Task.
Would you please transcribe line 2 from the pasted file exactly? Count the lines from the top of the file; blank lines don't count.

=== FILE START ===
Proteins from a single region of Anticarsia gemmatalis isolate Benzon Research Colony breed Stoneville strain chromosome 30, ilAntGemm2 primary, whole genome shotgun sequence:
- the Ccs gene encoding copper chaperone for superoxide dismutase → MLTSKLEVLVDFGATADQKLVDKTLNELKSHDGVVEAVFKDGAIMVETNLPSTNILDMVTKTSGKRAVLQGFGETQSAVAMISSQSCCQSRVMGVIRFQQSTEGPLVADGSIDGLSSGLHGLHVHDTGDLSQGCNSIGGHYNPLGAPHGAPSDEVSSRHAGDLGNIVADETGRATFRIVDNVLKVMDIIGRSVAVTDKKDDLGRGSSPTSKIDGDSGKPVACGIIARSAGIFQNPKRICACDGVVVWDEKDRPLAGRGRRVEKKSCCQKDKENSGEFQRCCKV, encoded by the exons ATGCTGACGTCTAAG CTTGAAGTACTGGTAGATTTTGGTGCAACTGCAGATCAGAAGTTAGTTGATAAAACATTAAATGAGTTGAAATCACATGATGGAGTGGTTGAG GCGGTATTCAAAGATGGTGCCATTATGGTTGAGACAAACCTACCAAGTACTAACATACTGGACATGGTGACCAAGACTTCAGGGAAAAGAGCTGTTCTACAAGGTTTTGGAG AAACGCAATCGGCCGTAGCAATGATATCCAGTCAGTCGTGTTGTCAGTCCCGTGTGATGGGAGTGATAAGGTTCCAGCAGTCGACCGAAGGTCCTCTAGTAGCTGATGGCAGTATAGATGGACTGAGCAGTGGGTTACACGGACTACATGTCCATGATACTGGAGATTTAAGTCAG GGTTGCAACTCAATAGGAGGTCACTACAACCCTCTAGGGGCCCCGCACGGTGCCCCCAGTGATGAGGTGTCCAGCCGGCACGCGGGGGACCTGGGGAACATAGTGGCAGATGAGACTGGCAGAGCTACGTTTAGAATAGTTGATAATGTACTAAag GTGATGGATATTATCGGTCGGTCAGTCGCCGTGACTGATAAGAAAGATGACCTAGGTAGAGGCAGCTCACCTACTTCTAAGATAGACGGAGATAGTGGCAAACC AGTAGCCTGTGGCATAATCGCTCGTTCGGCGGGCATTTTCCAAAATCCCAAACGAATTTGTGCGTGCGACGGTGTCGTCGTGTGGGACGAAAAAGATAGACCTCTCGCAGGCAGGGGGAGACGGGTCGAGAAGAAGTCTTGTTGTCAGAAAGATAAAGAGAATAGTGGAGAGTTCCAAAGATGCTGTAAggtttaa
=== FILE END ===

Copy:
- the Ccs gene encoding copper chaperone for superoxide dismutase → MLTSKLEVLVDFGATADQKLVDKTLNELKSHDGVVEAVFKDGAIMVETNLPSTNILDMVTKTSGKRAVLQGFGETQSAVAMISSQSCCQSRVMGVIRFQQSTEGPLVADGSIDGLSSGLHGLHVHDTGDLSQGCNSIGGHYNPLGAPHGAPSDEVSSRHAGDLGNIVADETGRATFRIVDNVLKVMDIIGRSVAVTDKKDDLGRGSSPTSKIDGDSGKPVACGIIARSAGIFQNPKRICACDGVVVWDEKDRPLAGRGRRVEKKSCCQKDKENSGEFQRCCKV, encoded by the exons ATGCTGACGTCTAAG CTTGAAGTACTGGTAGATTTTGGTGCAACTGCAGATCAGAAGTTAGTTGATAAAACATTAAATGAGTTGAAATCACATGATGGAGTGGTTGAG GCGGTATTCAAAGATGGTGCCATTATGGTTGAGACAAACCTACCAAGTACTAACATACTGGACATGGTGACCAAGACTTCAGGGAAAAGAGCTGTTCTACAAGGTTTTGGAG AAACGCAATCGGCCGTAGCAATGATATCCAGTCAGTCGTGTTGTCAGTCCCGTGTGATGGGAGTGATAAGGTTCCAGCAGTCGACCGAAGGTCCTCTAGTAGCTGATGGCAGTATAGATGGACTGAGCAGTGGGTTACACGGACTACATGTCCATGATACTGGAGATTTAAGTCAG GGTTGCAACTCAATAGGAGGTCACTACAACCCTCTAGGGGCCCCGCACGGTGCCCCCAGTGATGAGGTGTCCAGCCGGCACGCGGGGGACCTGGGGAACATAGTGGCAGATGAGACTGGCAGAGCTACGTTTAGAATAGTTGATAATGTACTAAag GTGATGGATATTATCGGTCGGTCAGTCGCCGTGACTGATAAGAAAGATGACCTAGGTAGAGGCAGCTCACCTACTTCTAAGATAGACGGAGATAGTGGCAAACC AGTAGCCTGTGGCATAATCGCTCGTTCGGCGGGCATTTTCCAAAATCCCAAACGAATTTGTGCGTGCGACGGTGTCGTCGTGTGGGACGAAAAAGATAGACCTCTCGCAGGCAGGGGGAGACGGGTCGAGAAGAAGTCTTGTTGTCAGAAAGATAAAGAGAATAGTGGAGAGTTCCAAAGATGCTGTAAggtttaa